On Strategic Agility and Organization Design
Agile has taken project management by storm since the Agile Manifesto’s publishing in 2001. It promised self-managing, cross-functional teams iterating rapidly in response to customer needs. Companies listened as 94% of companies believe agility and collaboration are critical to their organization’s success. Yet only 32% of organizations are working to become agile, and only 6% are agile today.
There is a significant gap between theory and execution in implementing strategic agility, as shown by the 90% failure rate for new products. The purpose of this article is to bridge this gap through a model named Innovation Teams, which explains how to organize people to systematically create customer value.
Agile is just one of the many organizational models worth exploring, including the Viable Systems Model, Requisite Organization, Open Organization, Holocracy, and Teal. However, no one model is flexible yet powerful enough to rapidly organize people to address complex, pressing challenges.
The Innovation Teams model pulls elements of all these models to create a set of principles and organizational structures that integrate innovation practices across the entire organization.
Principles of Innovation Teams
- Small Teams: Teams should be small enough that each member can collaborate simultaneously on a task. Jeff Bezos calls these “two-pizza teams.” If every member can’t collaborate on one task, the team is too large.
- Networked: In a hierarchy, information flows up and down. Innovation Teams overcome bureaucracy and engage anyone in the organization who holds the needed skills or knowledge. Teams organize around broader initiatives through governance meetings with agendas and methods for discussing specific issues.
- Sprints: Work is done in short, rapid cycles. Usually, around two weeks. Each sprint is bookended with feedback. Daily or weekly check-ins, often called scrums, keep people aware. If multiple, simultaneous sprints are going on, Kanban boards can keep things contained. The product of each sprint is finished work, that’s packaged and useful to other teams.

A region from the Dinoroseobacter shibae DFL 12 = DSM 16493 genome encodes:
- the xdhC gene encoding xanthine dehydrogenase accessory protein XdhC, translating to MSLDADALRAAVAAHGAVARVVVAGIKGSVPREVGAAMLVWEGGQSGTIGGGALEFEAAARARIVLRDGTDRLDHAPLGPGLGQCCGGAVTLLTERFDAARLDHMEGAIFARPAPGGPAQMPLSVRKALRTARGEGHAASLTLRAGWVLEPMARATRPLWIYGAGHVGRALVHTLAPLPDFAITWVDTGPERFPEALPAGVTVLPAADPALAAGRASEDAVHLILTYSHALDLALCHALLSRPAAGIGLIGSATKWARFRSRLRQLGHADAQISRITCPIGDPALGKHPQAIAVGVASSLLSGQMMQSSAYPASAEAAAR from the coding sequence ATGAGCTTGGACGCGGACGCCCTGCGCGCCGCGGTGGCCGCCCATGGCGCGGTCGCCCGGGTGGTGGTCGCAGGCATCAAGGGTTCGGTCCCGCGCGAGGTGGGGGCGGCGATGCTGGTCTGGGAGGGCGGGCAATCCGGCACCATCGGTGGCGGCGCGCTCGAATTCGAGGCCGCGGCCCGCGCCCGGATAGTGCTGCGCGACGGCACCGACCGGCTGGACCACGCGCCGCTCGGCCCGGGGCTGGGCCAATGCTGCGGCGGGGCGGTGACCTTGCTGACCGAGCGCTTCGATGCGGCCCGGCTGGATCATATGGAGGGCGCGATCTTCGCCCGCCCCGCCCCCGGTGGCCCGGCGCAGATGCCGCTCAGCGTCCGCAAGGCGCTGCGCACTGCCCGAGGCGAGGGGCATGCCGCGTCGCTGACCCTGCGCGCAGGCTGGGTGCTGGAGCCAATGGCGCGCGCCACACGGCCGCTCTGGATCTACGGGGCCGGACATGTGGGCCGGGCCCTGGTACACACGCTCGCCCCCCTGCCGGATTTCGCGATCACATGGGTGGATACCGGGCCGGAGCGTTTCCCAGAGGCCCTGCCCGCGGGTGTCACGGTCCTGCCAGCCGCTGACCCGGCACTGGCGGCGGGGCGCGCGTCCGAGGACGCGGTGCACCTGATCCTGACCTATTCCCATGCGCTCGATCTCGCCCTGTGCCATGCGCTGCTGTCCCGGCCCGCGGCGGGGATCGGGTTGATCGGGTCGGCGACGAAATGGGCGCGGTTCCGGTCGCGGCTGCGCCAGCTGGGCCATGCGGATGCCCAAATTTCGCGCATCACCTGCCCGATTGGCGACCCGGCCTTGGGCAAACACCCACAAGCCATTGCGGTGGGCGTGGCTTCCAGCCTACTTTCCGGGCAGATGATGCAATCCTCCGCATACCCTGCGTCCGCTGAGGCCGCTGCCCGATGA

- Value-centric: Every team has direct contact with their customer or client—whether it’s an internal team or a customer. Their metrics and accountabilities are tied directly to the delivery of value to that customer. This creates a value constellation where the organization is built of teams supporting each other’s success and focused on delivering value to the customer. One approach is each team having its own profit/loss statement.
- Cross-Functional: Rather than functional silos, where the sales folks are on one floor and the communication folks on another. Teams are composed of T-shaped individuals who have a variety of skills and a deep specialty. Teams look to have a mix of experience levels to promote growth, informal mentorship, and guidance.
- Mix and Match: Teams are fluid in response to opportunities to create customer value. They’ll reform and shift as member’s needs and the present challenges dictate.
- Self-Managing: Teams form and direct themselves within broader organizational mandates, and through governance structures. Transparent knowledge channels permit widespread transparency of where each team is headed. True self-managing teams should be able to fulfill the organization’s mission without any help from the broader organization.